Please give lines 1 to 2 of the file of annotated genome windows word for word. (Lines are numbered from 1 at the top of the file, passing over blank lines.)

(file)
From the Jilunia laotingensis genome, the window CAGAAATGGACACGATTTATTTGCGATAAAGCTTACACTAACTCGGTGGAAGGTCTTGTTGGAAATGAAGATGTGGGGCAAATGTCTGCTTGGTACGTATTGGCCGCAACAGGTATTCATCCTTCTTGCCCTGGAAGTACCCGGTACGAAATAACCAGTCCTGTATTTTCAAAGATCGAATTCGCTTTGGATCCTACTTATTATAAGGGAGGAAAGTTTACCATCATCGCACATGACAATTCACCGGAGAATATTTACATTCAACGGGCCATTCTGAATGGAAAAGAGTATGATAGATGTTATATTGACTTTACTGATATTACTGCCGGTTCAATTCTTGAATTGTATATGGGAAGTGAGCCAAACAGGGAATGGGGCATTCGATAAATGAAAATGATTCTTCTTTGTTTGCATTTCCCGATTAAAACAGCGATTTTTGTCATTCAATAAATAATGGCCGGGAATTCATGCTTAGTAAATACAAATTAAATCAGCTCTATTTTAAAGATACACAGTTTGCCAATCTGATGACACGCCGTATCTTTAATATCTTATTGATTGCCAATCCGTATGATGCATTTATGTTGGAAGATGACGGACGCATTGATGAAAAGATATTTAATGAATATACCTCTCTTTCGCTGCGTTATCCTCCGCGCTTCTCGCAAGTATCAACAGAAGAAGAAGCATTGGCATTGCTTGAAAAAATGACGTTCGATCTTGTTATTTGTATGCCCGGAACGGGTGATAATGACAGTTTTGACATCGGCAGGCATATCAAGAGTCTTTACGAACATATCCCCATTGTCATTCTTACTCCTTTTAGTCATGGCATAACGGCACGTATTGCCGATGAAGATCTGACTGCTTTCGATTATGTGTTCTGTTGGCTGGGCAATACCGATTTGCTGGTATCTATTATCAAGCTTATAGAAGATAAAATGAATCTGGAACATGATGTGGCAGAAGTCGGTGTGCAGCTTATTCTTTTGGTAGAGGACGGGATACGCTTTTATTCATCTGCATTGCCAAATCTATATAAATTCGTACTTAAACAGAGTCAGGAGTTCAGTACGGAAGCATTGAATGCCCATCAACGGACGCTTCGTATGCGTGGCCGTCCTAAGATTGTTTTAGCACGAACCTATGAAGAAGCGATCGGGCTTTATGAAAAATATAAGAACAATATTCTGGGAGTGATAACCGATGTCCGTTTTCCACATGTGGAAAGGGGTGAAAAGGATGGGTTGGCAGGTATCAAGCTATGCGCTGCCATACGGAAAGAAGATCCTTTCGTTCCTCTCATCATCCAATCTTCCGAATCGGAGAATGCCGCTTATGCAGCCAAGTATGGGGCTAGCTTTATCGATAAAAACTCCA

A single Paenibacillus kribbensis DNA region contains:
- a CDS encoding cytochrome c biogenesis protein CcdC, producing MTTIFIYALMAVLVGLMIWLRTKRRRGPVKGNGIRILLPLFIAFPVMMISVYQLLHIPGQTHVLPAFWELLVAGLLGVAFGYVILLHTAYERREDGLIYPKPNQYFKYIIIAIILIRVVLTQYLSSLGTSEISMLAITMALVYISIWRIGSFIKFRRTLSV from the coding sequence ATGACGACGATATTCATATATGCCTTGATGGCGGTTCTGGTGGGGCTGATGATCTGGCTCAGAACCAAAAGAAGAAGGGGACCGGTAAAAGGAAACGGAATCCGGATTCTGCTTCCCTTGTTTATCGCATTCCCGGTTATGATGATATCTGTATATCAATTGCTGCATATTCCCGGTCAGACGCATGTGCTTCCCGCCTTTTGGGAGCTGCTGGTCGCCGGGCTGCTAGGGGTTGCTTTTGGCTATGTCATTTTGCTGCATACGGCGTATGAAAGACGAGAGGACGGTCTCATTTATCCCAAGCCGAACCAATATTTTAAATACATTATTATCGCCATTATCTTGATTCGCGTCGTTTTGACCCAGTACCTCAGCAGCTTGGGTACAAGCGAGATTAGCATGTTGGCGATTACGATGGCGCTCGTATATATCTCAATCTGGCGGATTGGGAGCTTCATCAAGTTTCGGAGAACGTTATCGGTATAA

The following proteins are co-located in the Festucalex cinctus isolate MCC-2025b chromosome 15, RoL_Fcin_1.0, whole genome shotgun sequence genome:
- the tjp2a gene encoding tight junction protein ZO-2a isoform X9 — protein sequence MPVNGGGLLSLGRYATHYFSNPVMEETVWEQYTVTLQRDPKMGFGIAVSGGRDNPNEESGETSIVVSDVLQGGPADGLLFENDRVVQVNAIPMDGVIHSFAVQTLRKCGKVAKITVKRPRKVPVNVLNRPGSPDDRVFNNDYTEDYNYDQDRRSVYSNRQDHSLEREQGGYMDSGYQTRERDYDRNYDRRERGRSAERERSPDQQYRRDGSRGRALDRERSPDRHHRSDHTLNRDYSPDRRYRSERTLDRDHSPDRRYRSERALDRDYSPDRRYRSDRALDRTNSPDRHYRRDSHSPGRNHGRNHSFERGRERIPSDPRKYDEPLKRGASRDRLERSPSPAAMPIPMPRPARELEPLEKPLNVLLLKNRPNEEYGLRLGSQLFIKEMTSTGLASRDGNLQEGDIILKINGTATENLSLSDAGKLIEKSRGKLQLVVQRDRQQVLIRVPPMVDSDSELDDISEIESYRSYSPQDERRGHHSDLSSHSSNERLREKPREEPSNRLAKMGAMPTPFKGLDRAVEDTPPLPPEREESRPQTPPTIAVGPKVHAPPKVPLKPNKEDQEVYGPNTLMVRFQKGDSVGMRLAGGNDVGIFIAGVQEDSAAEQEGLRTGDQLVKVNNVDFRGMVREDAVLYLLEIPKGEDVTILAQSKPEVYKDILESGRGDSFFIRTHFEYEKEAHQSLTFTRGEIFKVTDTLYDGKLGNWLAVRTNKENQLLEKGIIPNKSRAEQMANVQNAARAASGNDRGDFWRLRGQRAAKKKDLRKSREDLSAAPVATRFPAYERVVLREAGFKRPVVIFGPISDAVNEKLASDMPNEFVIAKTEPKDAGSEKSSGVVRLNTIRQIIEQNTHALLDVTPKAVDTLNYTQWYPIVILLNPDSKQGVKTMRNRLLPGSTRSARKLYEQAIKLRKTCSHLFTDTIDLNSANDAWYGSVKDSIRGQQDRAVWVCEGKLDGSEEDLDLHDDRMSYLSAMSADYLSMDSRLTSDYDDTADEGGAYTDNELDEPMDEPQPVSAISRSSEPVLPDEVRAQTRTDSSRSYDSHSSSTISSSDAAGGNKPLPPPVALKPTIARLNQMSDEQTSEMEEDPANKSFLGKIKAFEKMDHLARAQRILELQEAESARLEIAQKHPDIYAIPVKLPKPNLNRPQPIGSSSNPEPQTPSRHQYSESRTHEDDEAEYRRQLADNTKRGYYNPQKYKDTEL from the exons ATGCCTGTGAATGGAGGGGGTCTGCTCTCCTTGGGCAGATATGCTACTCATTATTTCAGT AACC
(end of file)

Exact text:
From the Jilunia laotingensis genome, the window CAGAAATGGACACGATTTATTTGCGATAAAGCTTACACTAACTCGGTGGAAGGTCTTGTTGGAAATGAAGATGTGGGGCAAATGTCTGCTTGGTACGTATTGGCCGCAACAGGTATTCATCCTTCTTGCCCTGGAAGTACCCGGTACGAAATAACCAGTCCTGTATTTTCAAAGATCGAATTCGCTTTGGATCCTACTTATTATAAGGGAGGAAAGTTTACCATCATCGCACATGACAATTCACCGGAGAATATTTACATTCAACGGGCCATTCTGAATGGAAAAGAGTATGATAGATGTTATATTGACTTTACTGATATTACTGCCGGTTCAATTCTTGAATTGTATATGGGAAGTGAGCCAAACAGGGAATGGGGCATTCGATAAATGAAAATGATTCTTCTTTGTTTGCATTTCCCGATTAAAACAGCGATTTTTGTCATTCAATAAATAATGGCCGGGAATTCATGCTTAGTAAATACAAATTAAATCAGCTCTATTTTAAAGATACACAGTTTGCCAATCTGATGACACGCCGTATCTTTAATATCTTATTGATTGCCAATCCGTATGATGCATTTATGTTGGAAGATGACGGACGCATTGATGAAAAGATATTTAATGAATATACCTCTCTTTCGCTGCGTTATCCTCCGCGCTTCTCGCAAGTATCAACAGAAGAAGAAGCATTGGCATTGCTTGAAAAAATGACGTTCGATCTTGTTATTTGTATGCCCGGAACGGGTGATAATGACAGTTTTGACATCGGCAGGCATATCAAGAGTCTTTACGAACATATCCCCATTGTCATTCTTACTCCTTTTAGTCATGGCATAACGGCACGTATTGCCGATGAAGATCTGACTGCTTTCGATTATGTGTTCTGTTGGCTGGGCAATACCGATTTGCTGGTATCTATTATCAAGCTTATAGAAGATAAAATGAATCTGGAACATGATGTGGCAGAAGTCGGTGTGCAGCTTATTCTTTTGGTAGAGGACGGGATACGCTTTTATTCATCTGCATTGCCAAATCTATATAAATTCGTACTTAAACAGAGTCAGGAGTTCAGTACGGAAGCATTGAATGCCCATCAACGGACGCTTCGTATGCGTGGCCGTCCTAAGATTGTTTTAGCACGAACCTATGAAGAAGCGATCGGGCTTTATGAAAAATATAAGAACAATATTCTGGGAGTGATAACCGATGTCCGTTTTCCACATGTGGAAAGGGGTGAAAAGGATGGGTTGGCAGGTATCAAGCTATGCGCTGCCATACGGAAAGAAGATCCTTTCGTTCCTCTCATCATCCAATCTTCCGAATCGGAGAATGCCGCTTATGCAGCCAAGTATGGGGCTAGCTTTATCGATAAAAACTCCA

A single Paenibacillus kribbensis DNA region contains: